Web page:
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Smith-Love J. J Nurs Care Qual. 2022;Epub Apr 28.
Barcode medication administration (BCMA) is one approach to reducing near-miss medication safety events. Researchers used a FOCUS (find-organize-clarify-understand-select) PDSA (plan-do-study-act) methodology to help frontline nursing staff identify gaps in care processes and root causes contributing to poor compliance with barcode medication administration.
Isaksson S, Schwarz A, Rusner M, et al. J Patient Saf. 2022;18:325-330.
Organizations may employ one or more methods for identifying and examining near misses and preventable adverse events, including structured record review, web-based incident reporting systems, and daily safety briefings. Using each of the three methods, this study identified the number and types of near misses and adverse events. Results indicate that each method identifies different numbers and types of adverse events, suggesting a multi-focal approach to adverse event data collection may more effectively inform organizations. 
McQueen JM, Gibson KR, Manson M, et al. BMJ Open. 2022;12:e060158.
Patients and families are important partners in improving patient safety. This qualitative study explored the experiences of patients and family members involved in adverse event reviews. The authors identified four themes (communication, trauma, learning and litigation) outline eight key recommendations to address these themes by involving patients and families in adverse event reviews.
Feng T-ting, Zhang X, Tan L-ling, et al. J Nurs Adm. 2022;52:160-166.
When reported and investigated, near misses provide a unique learning opportunity for individuals and organizations. This scoping review of the literature on near misses identifies contributing factors (organizational, human, and technical); barriers and facilitators to reporting; and quality improvement projects to improve reporting of near misses.

Remle Crowe, PhD, NREMT, is the Director of Clinical and Operational Research at ESO. In her professional role, she provides strategic direction for the research mission of the organization, including oversight of a warehouse research data set of de-identified records (the ESO Data Collaborative). We spoke with her about how data is being used in the prehospital setting to improve patient safety.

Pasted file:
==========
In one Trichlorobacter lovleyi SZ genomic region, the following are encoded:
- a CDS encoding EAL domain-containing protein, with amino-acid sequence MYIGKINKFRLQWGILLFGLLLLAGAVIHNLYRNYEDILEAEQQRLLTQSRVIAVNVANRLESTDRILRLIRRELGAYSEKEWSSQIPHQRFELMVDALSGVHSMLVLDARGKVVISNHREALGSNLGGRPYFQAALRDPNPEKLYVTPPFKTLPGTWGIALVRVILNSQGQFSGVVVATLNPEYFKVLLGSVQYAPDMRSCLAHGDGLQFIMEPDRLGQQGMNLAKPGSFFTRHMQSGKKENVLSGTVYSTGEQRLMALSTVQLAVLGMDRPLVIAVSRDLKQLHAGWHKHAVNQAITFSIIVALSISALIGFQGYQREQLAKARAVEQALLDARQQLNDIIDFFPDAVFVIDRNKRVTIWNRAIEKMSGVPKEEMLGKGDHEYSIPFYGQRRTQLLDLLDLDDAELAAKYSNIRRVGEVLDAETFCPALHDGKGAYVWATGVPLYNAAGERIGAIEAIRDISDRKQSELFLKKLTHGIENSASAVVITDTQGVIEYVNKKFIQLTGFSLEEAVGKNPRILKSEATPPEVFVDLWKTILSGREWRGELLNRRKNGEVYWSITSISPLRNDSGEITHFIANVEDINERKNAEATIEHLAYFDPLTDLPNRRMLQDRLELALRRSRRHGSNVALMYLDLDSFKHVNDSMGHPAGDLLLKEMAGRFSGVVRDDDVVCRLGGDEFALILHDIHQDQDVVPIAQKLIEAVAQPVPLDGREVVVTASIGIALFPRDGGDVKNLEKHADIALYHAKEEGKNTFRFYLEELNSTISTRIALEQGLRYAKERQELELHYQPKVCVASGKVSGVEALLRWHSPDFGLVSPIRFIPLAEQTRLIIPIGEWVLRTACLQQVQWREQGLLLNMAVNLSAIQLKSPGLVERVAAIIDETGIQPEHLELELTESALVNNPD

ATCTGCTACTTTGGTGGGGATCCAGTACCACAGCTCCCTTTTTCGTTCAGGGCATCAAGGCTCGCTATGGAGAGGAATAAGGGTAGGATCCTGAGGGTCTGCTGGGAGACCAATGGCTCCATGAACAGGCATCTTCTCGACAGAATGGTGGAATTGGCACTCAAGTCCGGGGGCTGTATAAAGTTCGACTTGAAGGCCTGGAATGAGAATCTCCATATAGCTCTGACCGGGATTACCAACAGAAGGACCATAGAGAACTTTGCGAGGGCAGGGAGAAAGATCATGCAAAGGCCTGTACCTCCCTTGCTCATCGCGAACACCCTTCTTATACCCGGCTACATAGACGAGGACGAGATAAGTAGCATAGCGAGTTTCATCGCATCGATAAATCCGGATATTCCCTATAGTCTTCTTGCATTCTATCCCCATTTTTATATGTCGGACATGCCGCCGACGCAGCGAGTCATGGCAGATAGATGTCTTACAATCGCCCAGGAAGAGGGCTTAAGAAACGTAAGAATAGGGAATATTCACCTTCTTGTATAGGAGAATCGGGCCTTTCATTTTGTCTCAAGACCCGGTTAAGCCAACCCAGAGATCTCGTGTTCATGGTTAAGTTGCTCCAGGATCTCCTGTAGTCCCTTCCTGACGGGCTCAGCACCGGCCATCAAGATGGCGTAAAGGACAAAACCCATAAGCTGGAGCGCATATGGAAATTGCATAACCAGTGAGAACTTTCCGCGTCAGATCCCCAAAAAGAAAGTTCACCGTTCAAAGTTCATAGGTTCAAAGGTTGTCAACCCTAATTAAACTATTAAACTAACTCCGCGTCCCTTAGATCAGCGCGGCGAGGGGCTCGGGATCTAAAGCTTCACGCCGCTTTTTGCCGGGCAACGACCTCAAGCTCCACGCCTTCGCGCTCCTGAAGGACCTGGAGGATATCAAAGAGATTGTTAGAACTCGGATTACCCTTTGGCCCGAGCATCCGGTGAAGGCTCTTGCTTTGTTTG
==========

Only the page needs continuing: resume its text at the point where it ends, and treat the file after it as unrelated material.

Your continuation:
Morsø L, Birkeland S, Walløe S, et al. Jt Comm J Qual Patient Saf. 2022;48:271-279.
Patient complaints can provide insights into safety threats and system weaknesses. This study used the healthcare complaints analysis tool (HCAT) to identify and categorize safety problems in emergency care. Most problems arose during examination/diagnosis and frequently resulted in diagnostic errors or errors of omission.

Institute for Healthcare Improvement. Sept 7 - Nov 15, 2022.

Root cause analysis (RCA) is a widely recognized retrospective strategy for learning from failure that is challenging to implement. This series of webinars will feature an innovative approach to RCA that expands on the concept to facilitate its use in incident investigations. Instructors for the series will include Dr. Terry Fairbanks and Dr. Tejal K. Gandhi.

A psychologically safe environment for healthcare teams is desirable for optimal team performance, team member well-being, and favorable patient safety outcomes. This piece explores facilitators of and barriers to psychological safety across healthcare settings. Future research directions examining psychological safety in healthcare are discussed.

This primer provides a broad overview of three widely used tools for investigating and responding to patient safety events and near misses. Tools covered in this primer are incident reporting systems, Root Cause Analysis (RCA), and Failure Modes and Effects Analysis (FMEA). These tools have been used in high-risk industries and occupations such as aviation, manufacturing, nuclear power, and the military and have been adapted for use in enhancing patient safety in healthcare settings over the past two decades.

Winning AM, Merandi J, Rausch JR, et al. J Patient Saf. 2021;17:531-540.
Healthcare professionals involved in a medical error often experience psychological distress. This article describes the validation of a revised version of the Second Victim Experience and Support Tool (SVEST-R), which was expanded to include measures of resilience and desired forms of support.